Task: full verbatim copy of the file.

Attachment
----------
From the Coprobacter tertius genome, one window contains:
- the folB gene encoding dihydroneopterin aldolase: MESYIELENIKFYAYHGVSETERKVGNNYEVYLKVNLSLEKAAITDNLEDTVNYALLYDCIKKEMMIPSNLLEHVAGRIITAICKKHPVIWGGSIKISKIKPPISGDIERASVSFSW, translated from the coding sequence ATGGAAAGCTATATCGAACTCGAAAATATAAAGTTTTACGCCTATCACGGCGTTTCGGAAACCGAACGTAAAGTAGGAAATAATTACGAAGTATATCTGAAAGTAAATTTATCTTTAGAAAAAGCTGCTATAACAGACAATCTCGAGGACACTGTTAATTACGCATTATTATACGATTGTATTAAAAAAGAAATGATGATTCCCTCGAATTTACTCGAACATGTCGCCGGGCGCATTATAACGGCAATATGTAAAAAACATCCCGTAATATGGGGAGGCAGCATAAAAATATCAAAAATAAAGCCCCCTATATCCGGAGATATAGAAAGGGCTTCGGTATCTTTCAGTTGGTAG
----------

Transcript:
From the Coprobacter tertius genome, one window contains:
- the folB gene encoding dihydroneopterin aldolase: MESYIELENIKFYAYHGVSETERKVGNNYEVYLKVNLSLEKAAITDNLEDTVNYALLYDCIKKEMMIPSNLLEHVAGRIITAICKKHPVIWGGSIKISKIKPPISGDIERASVSFSW, translated from the coding sequence ATGGAAAGCTATATCGAACTCGAAAATATAAAGTTTTACGCCTATCACGGCGTTTCGGAAACCGAACGTAAAGTAGGAAATAATTACGAAGTATATCTGAAAGTAAATTTATCTTTAGAAAAAGCTGCTATAACAGACAATCTCGAGGACACTGTTAATTACGCATTATTATACGATTGTATTAAAAAAGAAATGATGATTCCCTCGAATTTACTCGAACATGTCGCCGGGCGCATTATAACGGCAATATGTAAAAAACATCCCGTAATATGGGGAGGCAGCATAAAAATATCAAAAATAAAGCCCCCTATATCCGGAGATATAGAAAGGGCTTCGGTATCTTTCAGTTGGTAG